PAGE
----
Guyana Lands and Surveys Commission (GLSC) Commissioner Trevor Benn has called for the use of more technological systems when conducting geographic surveys.
Benn issued the call at a ceremony to observe Geographic Information Systems (GIS) Day, hosted at the University of Guyana. In attendance were several Secondary School and university students.
The Commissioner disclosed that the GLSC is embarking on the establishment of a GIS Centre of Excellence which should be operational by the end of 2019. This, he said, is a collaboration between the University of Guyana and the Commission.
Benn emphasised that Guyana cannot continue to take a manual approach when conducting surveys, since there is technology available for that purpose. He charged the students present to take up the mantle of advocating for the use of GIS.
“As students of Secondary Schools and students of the University of Guyana, it is important that you play the role of helping to promote GIS, helping others to understand its purposes, its use, and helping to make sure that the policy makers understand its importance,” he stated.
The Commissioner said that it is important that the subject of Geography is taught as early as the primary level in schools. He also pointed out that the GLSC has begun work on its GIS policy, the first of its kind in Guyana and has already conducted a number of stakeholder consultations.
According to Benn, the policy will be helpful for surveying purposes as well as a number of other areas which include health, education, agriculture, disaster preparedness and search and rescue. “GIS can tell us if there is a malaria outbreak and the exact location if we use the tool properly. It will tell us exactly where the hotspots are for malaria or any sickness for that matter. GIS is able to tell us in more precise terms where the schools in the country are, and so if you are looking for a particular kind of school and if the tool is used properly, we will be able to do that” he said.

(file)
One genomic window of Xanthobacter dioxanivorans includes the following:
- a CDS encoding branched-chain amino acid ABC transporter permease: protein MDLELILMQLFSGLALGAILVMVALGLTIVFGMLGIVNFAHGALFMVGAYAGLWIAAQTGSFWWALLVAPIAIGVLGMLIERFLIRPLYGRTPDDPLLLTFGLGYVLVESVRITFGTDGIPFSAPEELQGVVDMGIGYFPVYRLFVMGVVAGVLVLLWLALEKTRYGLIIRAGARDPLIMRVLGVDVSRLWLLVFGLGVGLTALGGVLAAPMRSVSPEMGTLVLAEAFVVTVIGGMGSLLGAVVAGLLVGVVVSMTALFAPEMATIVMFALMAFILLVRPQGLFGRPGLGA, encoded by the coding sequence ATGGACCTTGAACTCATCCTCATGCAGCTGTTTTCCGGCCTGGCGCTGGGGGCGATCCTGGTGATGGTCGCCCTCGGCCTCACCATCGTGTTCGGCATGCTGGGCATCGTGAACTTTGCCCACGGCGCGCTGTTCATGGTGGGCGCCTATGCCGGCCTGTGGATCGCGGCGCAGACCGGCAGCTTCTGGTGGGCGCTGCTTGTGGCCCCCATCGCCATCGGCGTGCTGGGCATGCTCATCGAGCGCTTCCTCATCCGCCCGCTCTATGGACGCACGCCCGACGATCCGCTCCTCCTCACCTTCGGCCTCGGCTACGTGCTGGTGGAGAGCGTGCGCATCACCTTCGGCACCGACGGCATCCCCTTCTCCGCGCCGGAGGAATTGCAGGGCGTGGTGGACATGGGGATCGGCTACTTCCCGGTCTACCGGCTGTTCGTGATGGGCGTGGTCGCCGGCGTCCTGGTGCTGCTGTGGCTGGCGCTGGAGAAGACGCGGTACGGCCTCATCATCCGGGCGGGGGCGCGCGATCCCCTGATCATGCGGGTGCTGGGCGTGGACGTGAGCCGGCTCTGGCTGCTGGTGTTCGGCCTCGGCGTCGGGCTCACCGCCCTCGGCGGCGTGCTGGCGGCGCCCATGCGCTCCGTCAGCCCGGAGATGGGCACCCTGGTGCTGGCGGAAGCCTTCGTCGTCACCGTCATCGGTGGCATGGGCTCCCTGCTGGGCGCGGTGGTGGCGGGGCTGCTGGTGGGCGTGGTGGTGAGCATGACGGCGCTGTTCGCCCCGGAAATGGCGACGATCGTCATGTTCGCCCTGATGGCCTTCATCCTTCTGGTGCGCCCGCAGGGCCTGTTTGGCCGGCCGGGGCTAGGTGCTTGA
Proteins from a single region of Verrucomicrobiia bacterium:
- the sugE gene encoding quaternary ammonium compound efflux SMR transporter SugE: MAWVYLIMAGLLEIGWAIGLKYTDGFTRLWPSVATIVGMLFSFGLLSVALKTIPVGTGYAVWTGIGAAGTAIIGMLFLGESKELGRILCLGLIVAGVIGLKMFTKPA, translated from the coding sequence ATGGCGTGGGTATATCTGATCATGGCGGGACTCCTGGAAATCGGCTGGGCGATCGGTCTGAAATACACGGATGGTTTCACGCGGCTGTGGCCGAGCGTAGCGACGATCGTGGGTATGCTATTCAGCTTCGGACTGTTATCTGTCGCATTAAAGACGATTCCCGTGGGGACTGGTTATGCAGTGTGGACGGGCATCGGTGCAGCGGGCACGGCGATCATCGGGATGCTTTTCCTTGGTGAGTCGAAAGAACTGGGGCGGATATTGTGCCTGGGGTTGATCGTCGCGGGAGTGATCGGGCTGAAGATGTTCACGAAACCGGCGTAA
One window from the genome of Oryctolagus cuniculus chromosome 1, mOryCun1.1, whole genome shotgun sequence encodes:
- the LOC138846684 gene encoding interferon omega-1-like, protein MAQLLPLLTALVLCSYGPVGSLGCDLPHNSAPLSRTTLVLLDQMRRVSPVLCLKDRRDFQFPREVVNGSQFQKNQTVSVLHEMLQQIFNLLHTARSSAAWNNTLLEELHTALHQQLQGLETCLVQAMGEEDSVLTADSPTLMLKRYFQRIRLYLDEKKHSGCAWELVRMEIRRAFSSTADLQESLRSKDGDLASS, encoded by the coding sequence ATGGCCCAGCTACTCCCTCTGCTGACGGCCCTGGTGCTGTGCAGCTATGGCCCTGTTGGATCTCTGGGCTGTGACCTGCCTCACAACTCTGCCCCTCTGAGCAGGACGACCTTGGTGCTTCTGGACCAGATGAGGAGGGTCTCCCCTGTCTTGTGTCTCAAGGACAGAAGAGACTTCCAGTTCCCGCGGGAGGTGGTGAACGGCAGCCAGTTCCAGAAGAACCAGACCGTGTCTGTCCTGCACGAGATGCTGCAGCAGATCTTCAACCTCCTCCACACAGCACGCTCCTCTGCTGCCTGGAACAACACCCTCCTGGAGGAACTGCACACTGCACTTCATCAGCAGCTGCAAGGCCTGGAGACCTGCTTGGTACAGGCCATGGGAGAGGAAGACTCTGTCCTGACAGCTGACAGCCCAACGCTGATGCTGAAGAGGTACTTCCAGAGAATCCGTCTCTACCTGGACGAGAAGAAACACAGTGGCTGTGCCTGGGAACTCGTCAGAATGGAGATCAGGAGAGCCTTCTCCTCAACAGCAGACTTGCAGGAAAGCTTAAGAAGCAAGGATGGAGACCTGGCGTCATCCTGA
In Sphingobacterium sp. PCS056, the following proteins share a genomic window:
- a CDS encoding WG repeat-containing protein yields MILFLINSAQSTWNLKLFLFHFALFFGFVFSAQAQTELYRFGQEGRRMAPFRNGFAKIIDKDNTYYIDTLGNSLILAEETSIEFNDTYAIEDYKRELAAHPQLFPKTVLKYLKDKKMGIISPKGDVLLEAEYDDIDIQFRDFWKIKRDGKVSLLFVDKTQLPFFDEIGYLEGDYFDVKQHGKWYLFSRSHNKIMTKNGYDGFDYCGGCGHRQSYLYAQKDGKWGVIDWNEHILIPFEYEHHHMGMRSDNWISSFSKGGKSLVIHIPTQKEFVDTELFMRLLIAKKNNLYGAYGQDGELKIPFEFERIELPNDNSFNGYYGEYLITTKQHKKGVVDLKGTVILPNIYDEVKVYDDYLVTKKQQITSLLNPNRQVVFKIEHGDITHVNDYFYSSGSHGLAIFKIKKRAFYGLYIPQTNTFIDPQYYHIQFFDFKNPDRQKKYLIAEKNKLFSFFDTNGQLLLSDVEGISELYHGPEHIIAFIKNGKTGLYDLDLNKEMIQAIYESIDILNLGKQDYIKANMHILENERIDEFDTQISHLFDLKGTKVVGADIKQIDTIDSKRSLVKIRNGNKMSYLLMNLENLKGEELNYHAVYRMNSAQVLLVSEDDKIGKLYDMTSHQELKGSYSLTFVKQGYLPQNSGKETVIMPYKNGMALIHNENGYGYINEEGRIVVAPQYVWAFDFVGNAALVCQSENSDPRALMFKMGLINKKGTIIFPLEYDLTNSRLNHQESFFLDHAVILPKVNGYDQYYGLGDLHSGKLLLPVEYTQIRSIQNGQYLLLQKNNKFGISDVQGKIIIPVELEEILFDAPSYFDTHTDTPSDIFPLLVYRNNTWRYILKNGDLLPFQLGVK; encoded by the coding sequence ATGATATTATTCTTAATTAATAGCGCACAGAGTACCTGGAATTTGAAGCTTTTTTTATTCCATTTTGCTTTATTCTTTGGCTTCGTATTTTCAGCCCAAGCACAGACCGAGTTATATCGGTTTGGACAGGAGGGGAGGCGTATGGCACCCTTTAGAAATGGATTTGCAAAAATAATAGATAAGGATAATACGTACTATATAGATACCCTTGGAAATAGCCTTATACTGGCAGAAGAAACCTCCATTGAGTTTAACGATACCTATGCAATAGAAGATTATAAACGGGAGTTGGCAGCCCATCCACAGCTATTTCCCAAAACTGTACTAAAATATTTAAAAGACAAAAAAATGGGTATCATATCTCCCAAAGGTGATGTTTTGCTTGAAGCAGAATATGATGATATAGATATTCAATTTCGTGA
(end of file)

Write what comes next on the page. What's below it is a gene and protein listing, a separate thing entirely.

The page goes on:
However, Benn noted that in order for Guyana to be on par with the rest of the world, there is a lot of work that needs to be done. This includes updating Guyana’s base maps which have been the same since the 1960s. He noted that the GLSC is in the process of updating the maps so that the information can be more relevant. While the cost to remap the country is approximately $16.5 Billion (US$79Million) the Lands and Surveys Commissioner said it is an important asset, since, “the cost of not investing exceeds that of investing”.
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